Home Office admits to spending £500,000 a day on empty hotel beds for migrants

11 July 2023, 06:34 | Updated: 11 July 2023, 09:44

A sign at the Comfort Inn hotel on Belgrave Road in Pimlico, central London, where the Home Office have reportedly asked a group of refugees to be accommodated four to a room.
A sign at the Comfort Inn hotel on Belgrave Road in Pimlico, central London, where the Home Office have reportedly asked a group of refugees to be accommodated four to a room. Picture: Alamy
EJ Ward

By EJ Ward

The Home Office is spending £500,000 a day on 5,000 empty hotel beds as a “buffer” for higher than expected migrants crossing the Channel, a senior official has revealed.

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The Government faces further parliamentary hurdles as its Illegal Migration Bill returns to the Commons, despite announcing new amendments to quell safeguarding concerns for detained children and pregnant women.

MPs are set to vote later on changes backed by the House of Lords after the draft legislation suffered 20 defeats in the upper chamber.

It comes as MPs heard the Home Office is paying for thousands of empty hotel beds reserved for migrants to avoid overcrowding at processing centres.

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Home Office second permanent secretary Simon Ridley told the Commons Public Accounts Committee the Government department keeps a "buffer" of about 5,000 beds across the country in case of a sudden influx of Channel crossings in a bid to avoid more problems with overcrowding at the Manston processing centre in Kent.

He later added: "We have got excess beds that we are paying for that we can move people into immediately," to which MPs expressed surprise at the number set aside.

It has been revealed the Home Office is already spending £6 million a day on housing 51,000 asylum seekers in nearly 400 hotels or other contingency accommodation such as hostels.

Some 1,339 migrants have reached the UK in small boats in the last three days, taking the total of Channel migrants for this year to 12,772. That’s just four per cent lower than by this time last year.

The news comes as almost 10,000 small-boat migrants who reached Britain in the past four months were handed an "amnesty" from the Government's tough new immigration measures.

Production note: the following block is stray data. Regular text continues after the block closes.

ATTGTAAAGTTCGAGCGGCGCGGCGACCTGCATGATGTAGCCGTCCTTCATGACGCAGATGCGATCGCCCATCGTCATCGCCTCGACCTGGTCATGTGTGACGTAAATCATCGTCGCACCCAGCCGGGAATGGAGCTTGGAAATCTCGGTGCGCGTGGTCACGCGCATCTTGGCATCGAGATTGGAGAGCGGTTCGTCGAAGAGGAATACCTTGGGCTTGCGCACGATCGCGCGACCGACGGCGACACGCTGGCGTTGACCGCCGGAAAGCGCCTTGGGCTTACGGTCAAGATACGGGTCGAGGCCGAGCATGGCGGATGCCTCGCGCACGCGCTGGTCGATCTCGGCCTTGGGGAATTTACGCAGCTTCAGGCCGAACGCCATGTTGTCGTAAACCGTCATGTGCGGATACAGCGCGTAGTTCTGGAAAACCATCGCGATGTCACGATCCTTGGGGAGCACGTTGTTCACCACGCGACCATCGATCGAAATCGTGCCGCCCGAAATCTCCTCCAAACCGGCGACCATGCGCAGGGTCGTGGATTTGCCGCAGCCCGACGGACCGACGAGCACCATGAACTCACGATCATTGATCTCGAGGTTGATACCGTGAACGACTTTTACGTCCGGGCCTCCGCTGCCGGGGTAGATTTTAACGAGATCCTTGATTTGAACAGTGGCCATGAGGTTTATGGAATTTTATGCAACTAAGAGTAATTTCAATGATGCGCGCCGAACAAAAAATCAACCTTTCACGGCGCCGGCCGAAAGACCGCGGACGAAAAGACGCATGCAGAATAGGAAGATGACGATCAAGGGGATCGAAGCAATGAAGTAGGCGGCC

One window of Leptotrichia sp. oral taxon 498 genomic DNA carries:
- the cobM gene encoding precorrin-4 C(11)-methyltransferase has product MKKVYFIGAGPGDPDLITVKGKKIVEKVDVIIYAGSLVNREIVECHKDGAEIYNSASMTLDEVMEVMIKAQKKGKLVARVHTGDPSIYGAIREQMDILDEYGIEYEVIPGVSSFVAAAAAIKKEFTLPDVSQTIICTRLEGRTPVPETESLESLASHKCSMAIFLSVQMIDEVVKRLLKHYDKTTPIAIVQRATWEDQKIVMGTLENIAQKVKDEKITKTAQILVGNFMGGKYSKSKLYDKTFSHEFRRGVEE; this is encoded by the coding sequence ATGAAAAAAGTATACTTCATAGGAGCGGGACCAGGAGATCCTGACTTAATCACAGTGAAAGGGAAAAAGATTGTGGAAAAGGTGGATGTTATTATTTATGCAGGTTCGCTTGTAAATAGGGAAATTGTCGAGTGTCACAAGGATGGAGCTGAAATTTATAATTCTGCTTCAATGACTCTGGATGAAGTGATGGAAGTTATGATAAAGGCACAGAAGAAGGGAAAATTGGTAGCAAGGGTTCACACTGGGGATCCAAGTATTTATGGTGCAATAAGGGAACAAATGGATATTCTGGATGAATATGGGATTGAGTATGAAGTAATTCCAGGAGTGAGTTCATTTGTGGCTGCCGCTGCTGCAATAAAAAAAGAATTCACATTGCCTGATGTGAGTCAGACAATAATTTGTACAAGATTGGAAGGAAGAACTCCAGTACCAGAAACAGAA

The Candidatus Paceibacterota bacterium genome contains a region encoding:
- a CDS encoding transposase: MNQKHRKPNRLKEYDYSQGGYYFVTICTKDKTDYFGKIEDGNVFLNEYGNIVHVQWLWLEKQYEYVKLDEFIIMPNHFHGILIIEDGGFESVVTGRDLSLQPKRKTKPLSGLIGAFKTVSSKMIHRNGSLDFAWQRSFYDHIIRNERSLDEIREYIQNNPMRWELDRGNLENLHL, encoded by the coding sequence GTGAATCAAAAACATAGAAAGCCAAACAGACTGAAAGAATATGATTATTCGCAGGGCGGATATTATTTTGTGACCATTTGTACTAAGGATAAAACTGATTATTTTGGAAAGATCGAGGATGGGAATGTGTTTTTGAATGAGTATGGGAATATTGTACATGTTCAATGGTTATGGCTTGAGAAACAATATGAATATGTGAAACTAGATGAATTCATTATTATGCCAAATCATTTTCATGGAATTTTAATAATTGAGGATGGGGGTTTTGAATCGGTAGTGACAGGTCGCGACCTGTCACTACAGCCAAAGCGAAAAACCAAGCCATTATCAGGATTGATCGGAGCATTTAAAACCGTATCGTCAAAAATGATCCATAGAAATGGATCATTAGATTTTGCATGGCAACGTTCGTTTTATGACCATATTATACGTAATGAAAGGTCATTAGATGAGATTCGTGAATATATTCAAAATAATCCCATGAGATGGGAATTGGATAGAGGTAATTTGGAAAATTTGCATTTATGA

Home Secretary Suella Braverman had previously said any migrants who arrived since March by "irregular" routes – such as on dinghies across the Channel – would be barred from making asylum claims.

But in a major concession to get the Government's Illegal Migration Bill through Parliament, it will now apply only to migrants who reach the UK after the legislation gains Royal Assent.

Home Office chief Mr Ridley said the traditional peak of arrivals was in July, August and September, which meant it was “definitely a possible scenario” that numbers this year would surpass last year’s record total of 45,755.

Some 1,339 migrants have reached the UK in small boats in the last three days
Some 1,339 migrants have reached the UK in small boats in the last three days. Picture: LBC/Alamy

He told MPs: “We are making sure we have a buffer as close to 5,000 beds as we can so we always have an outflow. We are carrying a large number of empty beds in order to let us move people out [of Manston].”

He said arrivals were “unpredictable,” citing this weekend when more than 1,300 arrived in three days, many of whom were being moved into “buffer” hotels dotted around the country before being transferred to more permanent hotels.

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The Home Office offered a series of concessions on Monday evening, including limits on the detention of unaccompanied children, who will be granted immigration bail after eight days rather than the current proposed 28.

Another change will prevent people who have already entered the UK without permission from being removed retrospectively after the legislation receives royal assent.

The Government will also keep the current limit of 72 hours on the detention of pregnant women - though this can be extended to seven days on the authorisation of a minister.

It comes after the Bill was mauled in the Lords, where peers demanded a series of revisions including modern slavery protections and asylum help for unaccompanied children.

The defeats raised the prospect of a prolonged stand-off between peers and the Government during so-called parliamentary ping-pong, when legislation is batted between the Lords and Commons.

The Government is expected to seek to overturn many of the amendments, but said on Monday it has accepted some changes in an attempt to ease the Bill's passage through Parliament.

The Government still faces potential challenges despite the changes, with Theresa May and Iain Duncan Smith among senior Conservatives to air concerns that the legislation must go further in offering modern slavery protections.

The Bill is central to Rishi Sunak's pledge to "stop the boats" - one of five key commitments for his leadership - which remains mired in difficulties.

It aims to ensure those who arrive in the UK without Government permission will be detained and promptly removed, either to their home country or a third country, such as Rwanda.

But critics have argued it is morally unacceptable and unworkable, and the Rwanda plan is now set for a battle at the Supreme Court.

Mr Sunak has said he is "throwing everything" at the pledge and insisted the Government remains "confident" that the plan is the "fair" and "right" way forward, while Home Secretary Suella Braverman said Monday's amendments would "help this crucial legislation pass through Parliament swiftly".

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